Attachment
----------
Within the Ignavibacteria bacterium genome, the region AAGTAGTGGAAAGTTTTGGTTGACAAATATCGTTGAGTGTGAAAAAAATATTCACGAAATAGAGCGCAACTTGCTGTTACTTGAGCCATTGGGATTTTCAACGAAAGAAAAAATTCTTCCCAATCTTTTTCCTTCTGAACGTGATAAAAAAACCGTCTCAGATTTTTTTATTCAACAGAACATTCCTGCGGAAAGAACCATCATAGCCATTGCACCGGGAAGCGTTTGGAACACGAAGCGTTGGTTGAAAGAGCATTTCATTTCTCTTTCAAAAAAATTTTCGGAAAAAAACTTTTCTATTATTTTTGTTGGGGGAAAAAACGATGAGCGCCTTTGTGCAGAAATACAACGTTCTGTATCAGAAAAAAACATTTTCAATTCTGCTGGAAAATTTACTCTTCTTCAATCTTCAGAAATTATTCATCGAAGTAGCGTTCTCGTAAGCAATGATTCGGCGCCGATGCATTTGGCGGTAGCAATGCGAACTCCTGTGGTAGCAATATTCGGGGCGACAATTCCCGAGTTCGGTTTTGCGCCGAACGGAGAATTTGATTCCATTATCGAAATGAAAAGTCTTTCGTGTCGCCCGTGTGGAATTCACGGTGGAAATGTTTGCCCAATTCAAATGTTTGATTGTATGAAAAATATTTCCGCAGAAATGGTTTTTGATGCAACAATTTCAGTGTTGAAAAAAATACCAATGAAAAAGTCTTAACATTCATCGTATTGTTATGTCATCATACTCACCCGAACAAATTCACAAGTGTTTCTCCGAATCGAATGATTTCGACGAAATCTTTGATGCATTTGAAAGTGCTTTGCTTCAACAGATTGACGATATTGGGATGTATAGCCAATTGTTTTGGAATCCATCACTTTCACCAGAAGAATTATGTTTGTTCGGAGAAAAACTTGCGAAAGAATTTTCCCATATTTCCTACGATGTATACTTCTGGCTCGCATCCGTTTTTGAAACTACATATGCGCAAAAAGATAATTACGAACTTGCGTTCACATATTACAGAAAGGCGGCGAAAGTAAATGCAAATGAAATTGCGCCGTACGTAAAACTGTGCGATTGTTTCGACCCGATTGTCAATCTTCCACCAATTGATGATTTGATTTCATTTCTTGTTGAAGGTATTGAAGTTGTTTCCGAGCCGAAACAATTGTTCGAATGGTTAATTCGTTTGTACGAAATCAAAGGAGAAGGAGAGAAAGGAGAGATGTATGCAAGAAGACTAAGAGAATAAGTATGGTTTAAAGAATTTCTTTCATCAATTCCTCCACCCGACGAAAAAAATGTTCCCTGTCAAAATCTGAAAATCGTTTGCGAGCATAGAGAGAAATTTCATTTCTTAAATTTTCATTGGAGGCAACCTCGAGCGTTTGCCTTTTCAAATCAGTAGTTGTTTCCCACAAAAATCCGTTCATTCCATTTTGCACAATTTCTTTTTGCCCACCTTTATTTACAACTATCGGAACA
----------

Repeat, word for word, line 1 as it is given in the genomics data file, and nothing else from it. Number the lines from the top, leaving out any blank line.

Within the Ignavibacteria bacterium genome, the region AAGTAGTGGAAAGTTTTGGTTGACAAATATCGTTGAGTGTGAAAAAAATATTCACGAAATAGAGCGCAACTTGCTGTTACTTGAGCCATTGGGATTTTCAACGAAAGAAAAAATTCTTCCCAATCTTTTTCCTTCTGAACGTGATAAAAAAACCGTCTCAGATTTTTTTATTCAACAGAACATTCCTGCGGAAAGAACCATCATAGCCATTGCACCGGGAAGCGTTTGGAACACGAAGCGTTGGTTGAAAGAGCATTTCATTTCTCTTTCAAAAAAATTTTCGGAAAAAAACTTTTCTATTATTTTTGTTGGGGGAAAAAACGATGAGCGCCTTTGTGCAGAAATACAACGTTCTGTATCAGAAAAAAACATTTTCAATTCTGCTGGAAAATTTACTCTTCTTCAATCTTCAGAAATTATTCATCGAAGTAGCGTTCTCGTAAGCAATGATTCGGCGCCGATGCATTTGGCGGTAGCAATGCGAACTCCTGTGGTAGCAATATTCGGGGCGACAATTCCCGAGTTCGGTTTTGCGCCGAACGGAGAATTTGATTCCATTATCGAAATGAAAAGTCTTTCGTGTCGCCCGTGTGGAATTCACGGTGGAAATGTTTGCCCAATTCAAATGTTTGATTGTATGAAAAATATTTCCGCAGAAATGGTTTTTGATGCAACAATTTCAGTGTTGAAAAAAATACCAATGAAAAAGTCTTAACATTCATCGTATTGTTATGTCATCATACTCACCCGAACAAATTCACAAGTGTTTCTCCGAATCGAATGATTTCGACGAAATCTTTGATGCATTTGAAAGTGCTTTGCTTCAACAGATTGACGATATTGGGATGTATAGCCAATTGTTTTGGAATCCATCACTTTCACCAGAAGAATTATGTTTGTTCGGAGAAAAACTTGCGAAAGAATTTTCCCATATTTCCTACGATGTATACTTCTGGCTCGCATCCGTTTTTGAAACTACATATGCGCAAAAAGATAATTACGAACTTGCGTTCACATATTACAGAAAGGCGGCGAAAGTAAATGCAAATGAAATTGCGCCGTACGTAAAACTGTGCGATTGTTTCGACCCGATTGTCAATCTTCCACCAATTGATGATTTGATTTCATTTCTTGTTGAAGGTATTGAAGTTGTTTCCGAGCCGAAACAATTGTTCGAATGGTTAATTCGTTTGTACGAAATCAAAGGAGAAGGAGAGAAAGGAGAGATGTATGCAAGAAGACTAAGAGAATAAGTATGGTTTAAAGAATTTCTTTCATCAATTCCTCCACCCGACGAAAAAAATGTTCCCTGTCAAAATCTGAAAATCGTTTGCGAGCATAGAGAGAAATTTCATTTCTTAAATTTTCATTGGAGGCAACCTCGAGCGTTTGCCTTTTCAAATCAGTAGTTGTTTCCCACAAAAATCCGTTCATTCCATTTTGCACAATTTCTTTTTGCCCACCTTTATTTACAACTATCGGAACA